How To Prevent Disease
Chronic disease is a part of the majority of Americans’ lives, with six in ten Americans living with at least one chronic disease, such as heart disease, stroke, cancer, or diabetes. Chronic disease is also the leading cause of death and disability in America, causing seven out of ten deaths each year. More than 50 percent of deaths each year are caused by heart disease, cancer, and stroke alone.
Through advancements in science and technology, the medical field has made leaps and bounds in their ability to identify and treat different diseases. While these advancements undoubtedly help with treatment, the large volume of information available about chronic diseases may leave individuals feeling worried about their future health. This is especially true right now, when staying healthy is on the front of everyone’s mind.
Read on to learn more about what you can do to stay healthy.
Don’t Forget About the Basics
Don’t forget the basics of preventing illness. While you certainly want to avoid chronic illnesses, getting sick can weaken your immune system, making you more susceptible to other diseases.
- Avoid close contact with people who are sick or who may be sick. Follow any and all guidelines provided by health officials for appropriate distancing.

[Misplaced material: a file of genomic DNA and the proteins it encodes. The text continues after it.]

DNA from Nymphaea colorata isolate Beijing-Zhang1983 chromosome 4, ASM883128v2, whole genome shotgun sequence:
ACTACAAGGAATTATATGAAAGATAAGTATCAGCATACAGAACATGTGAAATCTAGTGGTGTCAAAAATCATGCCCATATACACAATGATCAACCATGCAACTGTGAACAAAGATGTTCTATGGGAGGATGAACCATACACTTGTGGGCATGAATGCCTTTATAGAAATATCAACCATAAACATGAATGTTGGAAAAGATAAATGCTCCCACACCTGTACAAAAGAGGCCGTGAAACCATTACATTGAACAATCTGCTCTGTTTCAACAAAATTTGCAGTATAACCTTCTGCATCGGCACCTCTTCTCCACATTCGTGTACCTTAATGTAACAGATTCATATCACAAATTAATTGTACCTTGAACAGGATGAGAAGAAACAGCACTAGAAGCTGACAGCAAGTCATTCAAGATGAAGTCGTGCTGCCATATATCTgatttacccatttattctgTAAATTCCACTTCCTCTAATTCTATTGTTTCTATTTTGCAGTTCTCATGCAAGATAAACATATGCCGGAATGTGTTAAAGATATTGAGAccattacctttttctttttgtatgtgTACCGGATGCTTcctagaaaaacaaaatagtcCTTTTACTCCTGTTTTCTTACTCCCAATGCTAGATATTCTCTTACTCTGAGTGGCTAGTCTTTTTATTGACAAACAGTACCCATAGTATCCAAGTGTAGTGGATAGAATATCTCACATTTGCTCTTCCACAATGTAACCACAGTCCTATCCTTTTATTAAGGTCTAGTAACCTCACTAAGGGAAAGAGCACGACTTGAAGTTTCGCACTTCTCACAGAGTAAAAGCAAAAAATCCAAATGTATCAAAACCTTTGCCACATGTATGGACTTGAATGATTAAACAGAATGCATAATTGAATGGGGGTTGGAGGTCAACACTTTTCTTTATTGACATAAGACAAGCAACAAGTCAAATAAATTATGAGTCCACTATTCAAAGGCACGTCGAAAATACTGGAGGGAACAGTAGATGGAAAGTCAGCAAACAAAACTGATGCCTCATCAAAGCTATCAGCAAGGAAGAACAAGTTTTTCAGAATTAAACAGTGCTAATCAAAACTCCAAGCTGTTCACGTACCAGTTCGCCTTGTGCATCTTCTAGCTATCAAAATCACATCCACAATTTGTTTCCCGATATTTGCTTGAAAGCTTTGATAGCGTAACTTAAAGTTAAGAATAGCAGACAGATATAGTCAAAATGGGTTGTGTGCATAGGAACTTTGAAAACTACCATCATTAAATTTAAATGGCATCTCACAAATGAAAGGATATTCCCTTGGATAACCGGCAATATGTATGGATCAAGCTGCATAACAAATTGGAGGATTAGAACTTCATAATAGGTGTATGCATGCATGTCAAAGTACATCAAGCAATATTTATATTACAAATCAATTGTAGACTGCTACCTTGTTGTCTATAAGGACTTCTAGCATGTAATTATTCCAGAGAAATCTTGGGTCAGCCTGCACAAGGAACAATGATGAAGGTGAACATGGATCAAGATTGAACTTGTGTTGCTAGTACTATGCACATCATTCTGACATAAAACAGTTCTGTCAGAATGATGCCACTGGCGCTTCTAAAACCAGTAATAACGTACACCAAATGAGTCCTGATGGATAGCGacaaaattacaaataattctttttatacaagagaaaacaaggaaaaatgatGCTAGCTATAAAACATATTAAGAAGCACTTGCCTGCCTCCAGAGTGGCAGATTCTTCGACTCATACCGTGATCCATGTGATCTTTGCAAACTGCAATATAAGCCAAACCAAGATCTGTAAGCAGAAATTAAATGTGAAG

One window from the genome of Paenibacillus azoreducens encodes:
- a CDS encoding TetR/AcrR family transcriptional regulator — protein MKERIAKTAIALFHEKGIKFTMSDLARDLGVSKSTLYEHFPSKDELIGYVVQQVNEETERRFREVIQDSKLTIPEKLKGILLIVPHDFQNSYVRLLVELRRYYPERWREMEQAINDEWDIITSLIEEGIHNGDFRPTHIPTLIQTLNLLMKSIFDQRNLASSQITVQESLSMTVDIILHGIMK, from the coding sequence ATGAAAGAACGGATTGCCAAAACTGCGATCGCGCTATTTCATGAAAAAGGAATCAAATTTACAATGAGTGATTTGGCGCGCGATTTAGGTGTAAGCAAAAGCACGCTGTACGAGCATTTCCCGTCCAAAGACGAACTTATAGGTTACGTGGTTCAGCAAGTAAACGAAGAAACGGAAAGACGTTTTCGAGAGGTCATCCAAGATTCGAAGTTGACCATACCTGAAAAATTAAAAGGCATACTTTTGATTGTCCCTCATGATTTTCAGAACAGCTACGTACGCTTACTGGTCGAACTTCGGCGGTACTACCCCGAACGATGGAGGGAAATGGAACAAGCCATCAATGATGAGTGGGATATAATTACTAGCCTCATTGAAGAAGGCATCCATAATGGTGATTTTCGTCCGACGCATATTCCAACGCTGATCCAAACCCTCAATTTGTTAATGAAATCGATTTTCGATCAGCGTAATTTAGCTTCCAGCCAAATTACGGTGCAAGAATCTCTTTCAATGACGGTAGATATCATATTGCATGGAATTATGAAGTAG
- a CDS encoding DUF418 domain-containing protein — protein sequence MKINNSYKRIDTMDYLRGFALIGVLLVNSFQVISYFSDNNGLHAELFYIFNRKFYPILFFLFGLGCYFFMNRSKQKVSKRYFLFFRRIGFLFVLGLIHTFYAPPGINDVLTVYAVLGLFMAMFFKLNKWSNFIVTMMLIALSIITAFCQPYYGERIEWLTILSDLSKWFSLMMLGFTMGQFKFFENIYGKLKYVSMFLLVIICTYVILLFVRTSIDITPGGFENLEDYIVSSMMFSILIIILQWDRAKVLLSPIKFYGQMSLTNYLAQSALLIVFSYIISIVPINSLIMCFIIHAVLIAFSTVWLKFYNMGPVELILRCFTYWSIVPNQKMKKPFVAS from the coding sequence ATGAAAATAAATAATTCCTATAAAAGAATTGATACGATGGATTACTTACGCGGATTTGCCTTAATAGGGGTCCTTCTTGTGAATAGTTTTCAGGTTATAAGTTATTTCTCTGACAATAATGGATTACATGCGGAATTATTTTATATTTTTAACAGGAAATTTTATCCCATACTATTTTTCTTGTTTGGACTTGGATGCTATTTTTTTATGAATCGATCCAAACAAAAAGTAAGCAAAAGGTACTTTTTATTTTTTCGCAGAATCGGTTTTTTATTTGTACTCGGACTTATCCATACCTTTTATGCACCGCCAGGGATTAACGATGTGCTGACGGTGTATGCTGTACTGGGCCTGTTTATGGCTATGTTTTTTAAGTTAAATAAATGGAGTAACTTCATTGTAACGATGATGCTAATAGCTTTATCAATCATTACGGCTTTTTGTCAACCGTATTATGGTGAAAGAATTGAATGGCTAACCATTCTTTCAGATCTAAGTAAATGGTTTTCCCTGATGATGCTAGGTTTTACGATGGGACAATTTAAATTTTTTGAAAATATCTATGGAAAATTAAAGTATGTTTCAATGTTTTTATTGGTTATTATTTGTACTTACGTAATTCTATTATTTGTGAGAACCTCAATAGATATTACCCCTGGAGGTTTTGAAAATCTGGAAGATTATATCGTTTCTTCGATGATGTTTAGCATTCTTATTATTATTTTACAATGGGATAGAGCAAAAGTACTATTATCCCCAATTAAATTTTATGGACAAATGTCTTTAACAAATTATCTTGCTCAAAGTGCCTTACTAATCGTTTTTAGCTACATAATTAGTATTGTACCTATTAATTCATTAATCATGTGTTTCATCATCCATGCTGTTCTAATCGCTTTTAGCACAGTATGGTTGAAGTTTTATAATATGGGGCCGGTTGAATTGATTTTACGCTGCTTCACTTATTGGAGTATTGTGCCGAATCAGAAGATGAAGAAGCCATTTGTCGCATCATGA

- Don’t go to school, work, or out in public if you are sick.
- Cover your mouth or nose with a tissue or your elbow when coughing or sneezing.
- Wash your hands thoroughly and regularly with soap and water.
- Try not to touch your eyes, nose, or mouth.
It is more important now than ever for all individuals to make sure they are following the guidelines of health officials to keep themselves and others safe.
Getting moving regularly is an important tool for preventing many diseases, including Alzheimer’s disease, heart disease, diabetes, stroke, and many types of cancer. Many people associate exercise with intense activity but in reality, moderate intensity activity is effective in reducing your risk of disease. In fact, a 30 minute walk five days a week is enough to fulfill the suggested amount of exercise for most adults.
Make sure to focus on aerobic fitness as well as strength and flexibility conditioning. Aerobic exercise can improve heart health and endurance, while strength training improves muscle strength and joint stability. Flexibility training is often forgotten but helps maintain an optimal range of motion for joints, allowing them to function at their best.
Paying attention to what food you eat can have dramatic effects on your risk of contracting certain diseases, including heart disease, diabetes, and some cancers. Your diet can positively or negatively affect many health indicators, including cholesterol, blood pressure, glucose levels, and inflammation.
If you are trying to improve your diet, focus on the following tips from the Mayo Clinic:
- Control your portion size;
- Eat more fruits and vegetables;
- Choose whole grains over refined or processed products;
- Limit unhealthy saturated and trans fats;